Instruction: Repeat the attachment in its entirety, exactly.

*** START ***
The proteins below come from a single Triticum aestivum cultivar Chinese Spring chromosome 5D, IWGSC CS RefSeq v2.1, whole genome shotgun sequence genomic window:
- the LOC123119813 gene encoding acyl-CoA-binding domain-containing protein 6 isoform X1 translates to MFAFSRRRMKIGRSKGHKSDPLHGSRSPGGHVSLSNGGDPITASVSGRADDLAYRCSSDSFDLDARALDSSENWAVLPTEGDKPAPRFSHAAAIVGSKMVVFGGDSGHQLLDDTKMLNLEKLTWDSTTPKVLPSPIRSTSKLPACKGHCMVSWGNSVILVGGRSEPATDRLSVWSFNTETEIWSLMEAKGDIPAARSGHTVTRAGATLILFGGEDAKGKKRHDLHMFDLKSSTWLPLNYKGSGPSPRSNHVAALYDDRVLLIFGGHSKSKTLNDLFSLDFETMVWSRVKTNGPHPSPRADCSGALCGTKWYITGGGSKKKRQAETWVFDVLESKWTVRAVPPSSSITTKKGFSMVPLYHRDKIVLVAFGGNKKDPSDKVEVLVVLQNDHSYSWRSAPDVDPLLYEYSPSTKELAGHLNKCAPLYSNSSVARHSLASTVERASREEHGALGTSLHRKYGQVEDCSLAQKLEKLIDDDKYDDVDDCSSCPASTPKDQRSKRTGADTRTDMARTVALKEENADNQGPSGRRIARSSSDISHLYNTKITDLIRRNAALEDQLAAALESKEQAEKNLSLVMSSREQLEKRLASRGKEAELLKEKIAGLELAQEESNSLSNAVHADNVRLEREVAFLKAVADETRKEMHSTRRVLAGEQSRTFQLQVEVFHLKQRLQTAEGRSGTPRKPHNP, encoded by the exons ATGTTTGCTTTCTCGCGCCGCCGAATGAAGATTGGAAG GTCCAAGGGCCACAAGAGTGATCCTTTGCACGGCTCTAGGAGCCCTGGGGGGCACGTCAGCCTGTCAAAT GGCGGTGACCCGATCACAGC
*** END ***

The proteins below come from a single Triticum aestivum cultivar Chinese Spring chromosome 5D, IWGSC CS RefSeq v2.1, whole genome shotgun sequence genomic window:
- the LOC123119813 gene encoding acyl-CoA-binding domain-containing protein 6 isoform X1 translates to MFAFSRRRMKIGRSKGHKSDPLHGSRSPGGHVSLSNGGDPITASVSGRADDLAYRCSSDSFDLDARALDSSENWAVLPTEGDKPAPRFSHAAAIVGSKMVVFGGDSGHQLLDDTKMLNLEKLTWDSTTPKVLPSPIRSTSKLPACKGHCMVSWGNSVILVGGRSEPATDRLSVWSFNTETEIWSLMEAKGDIPAARSGHTVTRAGATLILFGGEDAKGKKRHDLHMFDLKSSTWLPLNYKGSGPSPRSNHVAALYDDRVLLIFGGHSKSKTLNDLFSLDFETMVWSRVKTNGPHPSPRADCSGALCGTKWYITGGGSKKKRQAETWVFDVLESKWTVRAVPPSSSITTKKGFSMVPLYHRDKIVLVAFGGNKKDPSDKVEVLVVLQNDHSYSWRSAPDVDPLLYEYSPSTKELAGHLNKCAPLYSNSSVARHSLASTVERASREEHGALGTSLHRKYGQVEDCSLAQKLEKLIDDDKYDDVDDCSSCPASTPKDQRSKRTGADTRTDMARTVALKEENADNQGPSGRRIARSSSDISHLYNTKITDLIRRNAALEDQLAAALESKEQAEKNLSLVMSSREQLEKRLASRGKEAELLKEKIAGLELAQEESNSLSNAVHADNVRLEREVAFLKAVADETRKEMHSTRRVLAGEQSRTFQLQVEVFHLKQRLQTAEGRSGTPRKPHNP, encoded by the exons ATGTTTGCTTTCTCGCGCCGCCGAATGAAGATTGGAAG GTCCAAGGGCCACAAGAGTGATCCTTTGCACGGCTCTAGGAGCCCTGGGGGGCACGTCAGCCTGTCAAAT GGCGGTGACCCGATCACAGC